Thursday, August 16, 2018

on the water

On the Water. Monotype on Rives BFK.

While we were in the waters of the Puget Sound, we followed the story of a mother orca whose calf was stillborn. For 17 days, her grief held us in sad awe.

I am sure that I am not the only one who resonated with the loss. Even 30 years later, I still grieve the child who was not born. And while my restless sorrow has softened with time, the intensity comes back to the surface when I witness another mother's loss.

Click here for the story of Talequah, the Orca mother.

Sunday, July 22, 2018

people watching

"At the Convention" monotype, 6 x 10

While at a three day convention where my interest in the subject was only one day long, I found a way to keep myself amused. I sketched people. Lots of people. This monotype was inspired by some of the sketches.

Summer heat in the studio creates a difficult environment for printmaking. Temperatures nearing 100 degrees dries out inks in a hurry. This print happened in the cool of the morning before the day heated up. Subsequent prints, no matter how much medium I added to the sticky ink, were failures. The ink dried on the plate before I could manipulate it. Tacky ink fused itself to the paper and had to be soaked off.

The figures in my convention sketches may inspire more prints, but I will wait for cooler weather to experiment more with monotypes.

Mungo Jerry "In the Summertime."

Sunday, June 10, 2018

cutting loose

20 x 16 acrylic on panel
Joy in the process,  forget about the outcome. 

My new motto in the studio.

When trapped by my own expectations, and weighed down by my self-imposed limitations, it is time to cut loose.

Cutting loose means more risks. Cutting loose means following curiosity. Cutting loose means following the muse into painting, sculpting, knitting, drawing, playing with grandchildren, writing music, playing with a pick up band, trying new things, meeting new people, reading new books.

I will never be too old to try something new.

Tuesday, May 1, 2018


20 x 16. Cold wax and oil on wood panel.
I have been curious about cold wax painting for over a year. After seeing many examples of the medium, and really liking the finished pieces, I decided to try it out myself.

I used oil paint and Cold Wax Medium by Gamblin, a Portland company. over a textured board surface. You can read more about the process on the Gamblin site here.

The texture absorbed a lot of the paint/wax in the process and I got in touch with my miserly side. The wax medium is about the same consistency as Crisco shortening, if you are old enough to have memories of using that in your cooking years ago.

What started as an abstract painting in a cruciform composition design, became more of a tree shape as I worked. I live with lots of trees, and I am okay with abstracts that turn into trees, too.

I have continued with the bird project. These small watercolor sketches are a joy to create. Earlier this Spring, at the Salton Sea in Southern California, I caught up with the California Quail. Their feathery head plume bobs as they walk and creates a little humor to bird watching.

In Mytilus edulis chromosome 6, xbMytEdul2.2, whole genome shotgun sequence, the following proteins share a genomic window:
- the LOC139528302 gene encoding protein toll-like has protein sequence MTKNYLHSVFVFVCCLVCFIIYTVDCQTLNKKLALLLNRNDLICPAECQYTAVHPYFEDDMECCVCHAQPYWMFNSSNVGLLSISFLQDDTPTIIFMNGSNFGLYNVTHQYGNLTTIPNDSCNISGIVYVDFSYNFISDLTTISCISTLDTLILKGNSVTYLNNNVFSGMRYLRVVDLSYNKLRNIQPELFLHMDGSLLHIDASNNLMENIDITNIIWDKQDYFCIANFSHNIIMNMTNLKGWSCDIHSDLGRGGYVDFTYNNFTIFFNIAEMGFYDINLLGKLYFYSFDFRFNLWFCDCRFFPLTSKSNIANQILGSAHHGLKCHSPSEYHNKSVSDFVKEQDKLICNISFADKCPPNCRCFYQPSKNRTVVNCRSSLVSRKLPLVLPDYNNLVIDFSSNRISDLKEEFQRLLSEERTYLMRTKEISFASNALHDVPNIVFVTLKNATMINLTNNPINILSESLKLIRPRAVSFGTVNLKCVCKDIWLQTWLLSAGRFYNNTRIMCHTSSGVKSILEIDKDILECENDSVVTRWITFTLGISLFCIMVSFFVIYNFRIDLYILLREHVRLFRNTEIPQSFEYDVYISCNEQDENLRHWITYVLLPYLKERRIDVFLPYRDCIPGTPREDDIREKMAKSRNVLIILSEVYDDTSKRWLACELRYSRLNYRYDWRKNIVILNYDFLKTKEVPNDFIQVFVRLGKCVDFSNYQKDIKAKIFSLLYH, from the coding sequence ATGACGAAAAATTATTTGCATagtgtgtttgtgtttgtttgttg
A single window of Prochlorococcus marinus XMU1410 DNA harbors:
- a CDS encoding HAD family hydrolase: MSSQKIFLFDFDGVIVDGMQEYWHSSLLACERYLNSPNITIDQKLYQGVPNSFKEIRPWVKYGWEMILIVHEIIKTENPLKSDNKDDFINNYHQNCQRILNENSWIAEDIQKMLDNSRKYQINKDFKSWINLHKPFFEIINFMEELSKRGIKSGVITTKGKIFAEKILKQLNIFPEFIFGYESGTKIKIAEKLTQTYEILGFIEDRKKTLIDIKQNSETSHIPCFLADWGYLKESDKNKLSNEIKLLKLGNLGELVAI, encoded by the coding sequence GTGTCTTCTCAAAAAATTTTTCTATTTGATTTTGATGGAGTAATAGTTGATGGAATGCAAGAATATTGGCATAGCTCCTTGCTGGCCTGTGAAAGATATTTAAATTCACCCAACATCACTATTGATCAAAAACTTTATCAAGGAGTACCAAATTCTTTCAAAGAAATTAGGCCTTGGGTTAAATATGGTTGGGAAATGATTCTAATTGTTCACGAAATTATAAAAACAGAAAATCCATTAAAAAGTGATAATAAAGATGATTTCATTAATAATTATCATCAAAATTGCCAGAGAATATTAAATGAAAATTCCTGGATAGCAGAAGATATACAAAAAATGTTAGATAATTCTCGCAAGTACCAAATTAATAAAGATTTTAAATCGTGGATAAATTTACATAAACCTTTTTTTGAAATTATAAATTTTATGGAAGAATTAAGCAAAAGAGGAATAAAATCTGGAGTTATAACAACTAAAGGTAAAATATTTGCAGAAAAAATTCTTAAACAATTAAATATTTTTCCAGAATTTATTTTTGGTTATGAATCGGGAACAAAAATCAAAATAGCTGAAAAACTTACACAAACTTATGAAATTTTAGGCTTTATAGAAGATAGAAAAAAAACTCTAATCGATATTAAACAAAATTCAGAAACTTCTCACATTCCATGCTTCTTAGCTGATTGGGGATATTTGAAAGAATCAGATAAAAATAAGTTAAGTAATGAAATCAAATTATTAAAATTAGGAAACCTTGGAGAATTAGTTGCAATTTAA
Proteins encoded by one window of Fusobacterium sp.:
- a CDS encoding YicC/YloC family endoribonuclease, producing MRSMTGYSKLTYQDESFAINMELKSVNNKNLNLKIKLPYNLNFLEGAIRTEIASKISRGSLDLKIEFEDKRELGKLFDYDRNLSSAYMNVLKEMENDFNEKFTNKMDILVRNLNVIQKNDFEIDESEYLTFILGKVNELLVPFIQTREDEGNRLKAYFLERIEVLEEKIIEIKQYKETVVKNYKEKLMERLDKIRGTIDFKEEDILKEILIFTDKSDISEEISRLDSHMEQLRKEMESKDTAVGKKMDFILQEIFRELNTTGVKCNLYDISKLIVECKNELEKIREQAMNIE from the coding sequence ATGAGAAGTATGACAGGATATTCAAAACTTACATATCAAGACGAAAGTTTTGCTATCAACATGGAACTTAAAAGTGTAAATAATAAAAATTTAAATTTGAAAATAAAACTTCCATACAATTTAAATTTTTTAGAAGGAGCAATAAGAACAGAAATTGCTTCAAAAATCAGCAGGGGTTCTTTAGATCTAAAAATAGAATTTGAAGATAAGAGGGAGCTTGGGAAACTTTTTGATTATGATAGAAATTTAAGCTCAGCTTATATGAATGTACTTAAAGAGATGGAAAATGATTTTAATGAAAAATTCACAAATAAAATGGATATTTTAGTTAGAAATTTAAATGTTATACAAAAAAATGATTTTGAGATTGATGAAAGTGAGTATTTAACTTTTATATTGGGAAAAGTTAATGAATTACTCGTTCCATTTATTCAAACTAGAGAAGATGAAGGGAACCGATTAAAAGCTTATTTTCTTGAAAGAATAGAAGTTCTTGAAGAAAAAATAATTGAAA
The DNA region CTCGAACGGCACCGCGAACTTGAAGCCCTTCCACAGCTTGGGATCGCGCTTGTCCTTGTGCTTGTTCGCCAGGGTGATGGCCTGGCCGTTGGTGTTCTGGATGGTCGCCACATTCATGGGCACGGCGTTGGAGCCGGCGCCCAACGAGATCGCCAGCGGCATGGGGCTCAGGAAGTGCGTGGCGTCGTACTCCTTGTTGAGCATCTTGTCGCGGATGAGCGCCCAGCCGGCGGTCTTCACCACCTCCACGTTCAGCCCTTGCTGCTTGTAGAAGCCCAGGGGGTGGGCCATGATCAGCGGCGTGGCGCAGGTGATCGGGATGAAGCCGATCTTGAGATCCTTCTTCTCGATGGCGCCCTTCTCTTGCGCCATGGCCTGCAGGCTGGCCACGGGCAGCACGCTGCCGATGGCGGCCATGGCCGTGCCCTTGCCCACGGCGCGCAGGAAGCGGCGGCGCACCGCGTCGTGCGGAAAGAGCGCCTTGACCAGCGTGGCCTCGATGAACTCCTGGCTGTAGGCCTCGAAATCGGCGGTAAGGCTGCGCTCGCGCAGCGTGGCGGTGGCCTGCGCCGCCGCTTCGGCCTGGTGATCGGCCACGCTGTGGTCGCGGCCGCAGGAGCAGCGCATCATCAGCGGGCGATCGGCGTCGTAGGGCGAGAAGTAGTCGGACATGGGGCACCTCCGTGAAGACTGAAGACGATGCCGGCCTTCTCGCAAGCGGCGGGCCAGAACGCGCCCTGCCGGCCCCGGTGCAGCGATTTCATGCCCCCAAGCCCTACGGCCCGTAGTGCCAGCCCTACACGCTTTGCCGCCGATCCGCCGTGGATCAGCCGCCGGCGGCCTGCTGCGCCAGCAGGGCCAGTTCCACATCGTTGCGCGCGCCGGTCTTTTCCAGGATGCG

#20 California Quail
#19 Black Capped Chickadee SOLD
#18 Cardinal (female) SOLD

"The Giving Tree" read by Shel Silverstein, 1973. A 10 minute video for the love of a tree.

Thursday, March 22, 2018

bird project

While I am not a serious birder, I do enjoy bird watching. Whether at National Wildlife Refuges, National Parks, or any place I travel or hike, I look for birds.

I have attempted to paint birds over the years, but felt frustrated by the outcomes of my efforts. I even dedicated a sketchbook to bird sketches, only to give up after about 12 pages.

Finally, I tore some scraps of paper into squares and rectangles no larger than 7" on a side. And I started to paint small watercolor bird sketches.

This female cardinal sketch is #18 in the project.  The sketches are for sale, unframed. Contact me if you might be interested and I will send you images of what is available.

Cattle Egrets are smaller than their Great Egret cousins. I was lucky to witness hundreds of these birds at the Sonny Bono Salton Sea National Wildlife Refuge. #9 Cattle Egret is still available.

When I started this project, I focused on the basic shape of the bird head and body. As I got more comfortable with the subject, I took more care with color and form. Some sketches use ink line to help delineate shapes. Others rely on value and color.

An all white bird presents its own challenges. How to describe shape within such a high key value scale? In this case, I used a very light blue to help show the forms.

#13 Bunting. The more I looked at birds, the more I cared about looking at their eyes. How does the light hit the eye, what color is the eye, how does the eye relate to the rest of the head. I want to capture that feeling of looking at the bird and being seen by the bird. Both.

Birding, or more casual bird watching, makes me feel more connected to my environment. It enriches my time outdoors. How about you?